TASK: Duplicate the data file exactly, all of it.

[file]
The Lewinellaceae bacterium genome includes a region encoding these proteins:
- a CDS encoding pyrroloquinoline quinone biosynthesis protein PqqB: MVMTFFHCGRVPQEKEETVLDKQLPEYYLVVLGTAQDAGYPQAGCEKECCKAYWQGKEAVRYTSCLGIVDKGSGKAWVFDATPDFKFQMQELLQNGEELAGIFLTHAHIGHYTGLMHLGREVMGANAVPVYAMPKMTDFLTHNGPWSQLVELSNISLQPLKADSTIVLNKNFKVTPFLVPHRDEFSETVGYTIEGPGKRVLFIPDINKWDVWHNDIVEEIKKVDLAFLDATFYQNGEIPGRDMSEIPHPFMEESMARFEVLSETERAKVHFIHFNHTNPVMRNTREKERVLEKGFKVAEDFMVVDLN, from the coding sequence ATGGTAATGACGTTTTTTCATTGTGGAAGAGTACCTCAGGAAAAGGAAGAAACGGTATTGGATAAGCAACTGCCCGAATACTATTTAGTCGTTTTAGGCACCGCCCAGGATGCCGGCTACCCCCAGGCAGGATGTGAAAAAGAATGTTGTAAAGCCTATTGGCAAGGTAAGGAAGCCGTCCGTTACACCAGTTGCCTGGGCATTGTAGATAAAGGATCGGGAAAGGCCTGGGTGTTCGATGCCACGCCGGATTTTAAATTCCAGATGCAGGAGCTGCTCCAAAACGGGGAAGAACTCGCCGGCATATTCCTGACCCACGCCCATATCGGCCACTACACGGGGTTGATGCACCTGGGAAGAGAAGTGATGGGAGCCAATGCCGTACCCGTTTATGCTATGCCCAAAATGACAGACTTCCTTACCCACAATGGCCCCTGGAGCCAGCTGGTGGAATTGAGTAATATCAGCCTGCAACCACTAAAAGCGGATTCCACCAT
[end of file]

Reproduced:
The Lewinellaceae bacterium genome includes a region encoding these proteins:
- a CDS encoding pyrroloquinoline quinone biosynthesis protein PqqB: MVMTFFHCGRVPQEKEETVLDKQLPEYYLVVLGTAQDAGYPQAGCEKECCKAYWQGKEAVRYTSCLGIVDKGSGKAWVFDATPDFKFQMQELLQNGEELAGIFLTHAHIGHYTGLMHLGREVMGANAVPVYAMPKMTDFLTHNGPWSQLVELSNISLQPLKADSTIVLNKNFKVTPFLVPHRDEFSETVGYTIEGPGKRVLFIPDINKWDVWHNDIVEEIKKVDLAFLDATFYQNGEIPGRDMSEIPHPFMEESMARFEVLSETERAKVHFIHFNHTNPVMRNTREKERVLEKGFKVAEDFMVVDLN, from the coding sequence ATGGTAATGACGTTTTTTCATTGTGGAAGAGTACCTCAGGAAAAGGAAGAAACGGTATTGGATAAGCAACTGCCCGAATACTATTTAGTCGTTTTAGGCACCGCCCAGGATGCCGGCTACCCCCAGGCAGGATGTGAAAAAGAATGTTGTAAAGCCTATTGGCAAGGTAAGGAAGCCGTCCGTTACACCAGTTGCCTGGGCATTGTAGATAAAGGATCGGGAAAGGCCTGGGTGTTCGATGCCACGCCGGATTTTAAATTCCAGATGCAGGAGCTGCTCCAAAACGGGGAAGAACTCGCCGGCATATTCCTGACCCACGCCCATATCGGCCACTACACGGGGTTGATGCACCTGGGAAGAGAAGTGATGGGAGCCAATGCCGTACCCGTTTATGCTATGCCCAAAATGACAGACTTCCTTACCCACAATGGCCCCTGGAGCCAGCTGGTGGAATTGAGTAATATCAGCCTGCAACCACTAAAAGCGGATTCCACCAT